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"I find the column inspiring and helpful to me in running my own small business."
"'Ask the Small Business Professor' is a must read for small business owners looking for free expert business advice. Using a Q&A format, Bruce Freeman covers important small business topics weekly by bringing in recognized experts on subjects including accounting, legal issues, trademarks marketing and sales. Don't miss it!"
Incubators and Research Parks
Dear Professor Bruce:
I own a small technology business and have two people working with me. We have no space, limited resources and feel very isolated in terms of networking and building strategic partnerships. What do you recommend?
Startup companies seeking to expand beyond the home office have several options. Some technology companies will find a good fit in a larger office space, while other innovation-based entrepreneurs may choose to grow through incubator space. Incubators support the startup process by providing entrepreneurs with affordable rent space, management coaching, business networking and other specialized support services. Many universities operate business incubators. Still others choose to take advantage of research parks.
Research parks provide entrepreneurs with opportunities to work in partnership with other institutions, which gives smaller companies a chance to grow quickly. Examples include the Massachusetts Biotechnology Research Park, University of Arizona Science and Technology Park and North Carolina’s Research Triangle Park (RTP). The RTP, for example, encourages collaboration between North Carolina’s top research universities, growth industries and state and local governments. More than 130 companies in the RTP employ 37,600 workers in pharmaceuticals, information technology, nanotechnology and other innovation-based sectors. Among them are corporations such as IBM, GlaxoSmithKline and Biogen Idec, as well as smaller companies like AlphaVax, Mi-Co and Humacyte.
In addition to office space options, successful entrepreneurs need a collaborative business community to connect them to the right resources. The Research Triangle Regional Partnership (RTRP), for example, works with more than 80 other institutional partners from businesses, government, academia and nonprofit sectors to support its region. As one of RTRP’s non-profit partners, the RTP-based Council for Entrepreneurial Development (CED) provides programs and services in education, capital formation, mentoring and communications to support high-growth companies. Many of the startups in CED’s network face challenges in where and how to grow quickly.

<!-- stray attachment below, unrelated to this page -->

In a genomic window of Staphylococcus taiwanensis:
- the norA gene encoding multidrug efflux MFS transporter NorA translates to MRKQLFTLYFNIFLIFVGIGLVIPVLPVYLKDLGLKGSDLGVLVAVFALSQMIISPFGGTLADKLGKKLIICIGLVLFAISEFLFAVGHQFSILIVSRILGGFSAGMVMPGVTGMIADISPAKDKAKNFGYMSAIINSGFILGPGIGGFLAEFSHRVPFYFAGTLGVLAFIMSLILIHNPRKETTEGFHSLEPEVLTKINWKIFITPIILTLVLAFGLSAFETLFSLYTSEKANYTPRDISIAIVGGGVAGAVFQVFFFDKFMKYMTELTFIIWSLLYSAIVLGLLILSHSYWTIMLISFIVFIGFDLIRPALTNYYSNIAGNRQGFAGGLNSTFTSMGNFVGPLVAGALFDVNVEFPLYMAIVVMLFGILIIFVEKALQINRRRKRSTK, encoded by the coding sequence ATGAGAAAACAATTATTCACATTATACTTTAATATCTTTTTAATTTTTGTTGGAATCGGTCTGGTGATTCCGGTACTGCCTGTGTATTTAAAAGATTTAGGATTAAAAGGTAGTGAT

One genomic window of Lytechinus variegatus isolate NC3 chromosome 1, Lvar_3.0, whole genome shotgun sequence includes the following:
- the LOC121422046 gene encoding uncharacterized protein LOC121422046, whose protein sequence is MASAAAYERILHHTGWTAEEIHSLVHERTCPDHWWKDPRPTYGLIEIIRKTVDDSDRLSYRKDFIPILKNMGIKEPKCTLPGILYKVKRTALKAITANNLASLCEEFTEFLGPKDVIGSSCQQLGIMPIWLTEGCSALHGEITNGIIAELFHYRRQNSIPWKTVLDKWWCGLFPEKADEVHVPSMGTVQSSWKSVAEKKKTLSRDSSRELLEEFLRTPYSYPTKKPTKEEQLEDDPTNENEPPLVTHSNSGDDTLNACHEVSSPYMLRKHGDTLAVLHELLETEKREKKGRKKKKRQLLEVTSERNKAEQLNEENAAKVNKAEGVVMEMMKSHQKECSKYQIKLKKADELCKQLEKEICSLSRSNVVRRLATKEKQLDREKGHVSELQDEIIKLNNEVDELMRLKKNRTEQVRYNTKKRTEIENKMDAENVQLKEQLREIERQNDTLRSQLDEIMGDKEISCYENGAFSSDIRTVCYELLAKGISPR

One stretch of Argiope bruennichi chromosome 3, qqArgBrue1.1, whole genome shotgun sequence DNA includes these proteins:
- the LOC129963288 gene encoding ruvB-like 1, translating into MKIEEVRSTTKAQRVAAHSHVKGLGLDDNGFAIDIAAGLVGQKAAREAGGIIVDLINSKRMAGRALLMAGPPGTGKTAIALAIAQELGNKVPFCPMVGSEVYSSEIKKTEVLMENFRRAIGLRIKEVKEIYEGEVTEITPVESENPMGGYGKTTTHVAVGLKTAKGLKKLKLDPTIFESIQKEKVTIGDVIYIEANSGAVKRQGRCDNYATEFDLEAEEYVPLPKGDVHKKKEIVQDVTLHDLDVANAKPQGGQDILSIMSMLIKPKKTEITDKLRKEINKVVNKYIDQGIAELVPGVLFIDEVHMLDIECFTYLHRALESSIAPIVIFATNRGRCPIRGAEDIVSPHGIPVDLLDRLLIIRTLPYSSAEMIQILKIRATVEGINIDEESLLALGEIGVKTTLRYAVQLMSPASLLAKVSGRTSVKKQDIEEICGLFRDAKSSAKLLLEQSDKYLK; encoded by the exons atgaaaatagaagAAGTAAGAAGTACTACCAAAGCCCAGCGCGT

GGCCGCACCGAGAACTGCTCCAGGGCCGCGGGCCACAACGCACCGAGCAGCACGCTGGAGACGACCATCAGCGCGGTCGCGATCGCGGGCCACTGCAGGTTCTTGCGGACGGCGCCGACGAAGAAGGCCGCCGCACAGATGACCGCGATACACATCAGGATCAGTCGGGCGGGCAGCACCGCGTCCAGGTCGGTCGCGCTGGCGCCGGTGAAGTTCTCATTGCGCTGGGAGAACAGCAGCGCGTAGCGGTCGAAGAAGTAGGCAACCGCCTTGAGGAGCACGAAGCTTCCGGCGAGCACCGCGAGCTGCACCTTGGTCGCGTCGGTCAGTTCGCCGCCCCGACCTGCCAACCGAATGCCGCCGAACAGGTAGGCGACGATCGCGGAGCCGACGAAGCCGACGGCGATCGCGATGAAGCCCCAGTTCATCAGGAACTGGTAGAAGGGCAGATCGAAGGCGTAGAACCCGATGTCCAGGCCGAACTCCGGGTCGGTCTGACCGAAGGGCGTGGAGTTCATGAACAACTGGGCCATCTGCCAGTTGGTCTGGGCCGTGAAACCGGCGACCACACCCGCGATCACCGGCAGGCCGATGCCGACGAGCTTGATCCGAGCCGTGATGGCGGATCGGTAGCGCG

According to CED President Monica Doss, “entrepreneurs should build a network in their community that embraces risk-taking. A vibrant network of entrepreneurs, investors and service professionals will help when you are seeking office space, growth capital or quality management”, Furthermore said Doss, “Entrepreneurs should use the network to increase their startup knowledge and build new relationships”.
Whether you’re growing your company in a garage, office complex, incubator or research park, you should surround yourself with experts who have “been in the trenches” and can mentor you along. Seek out trusted colleagues in your network who can provide honest feedback, and be nimble enough to change direction or seize opportunities as they come along.
For further information, contact the Center for Entrepreneurial Development at www.cednc.org.
In addition to office space options, successful entrepreneurs need a collaborative business community to connect them to the right resources.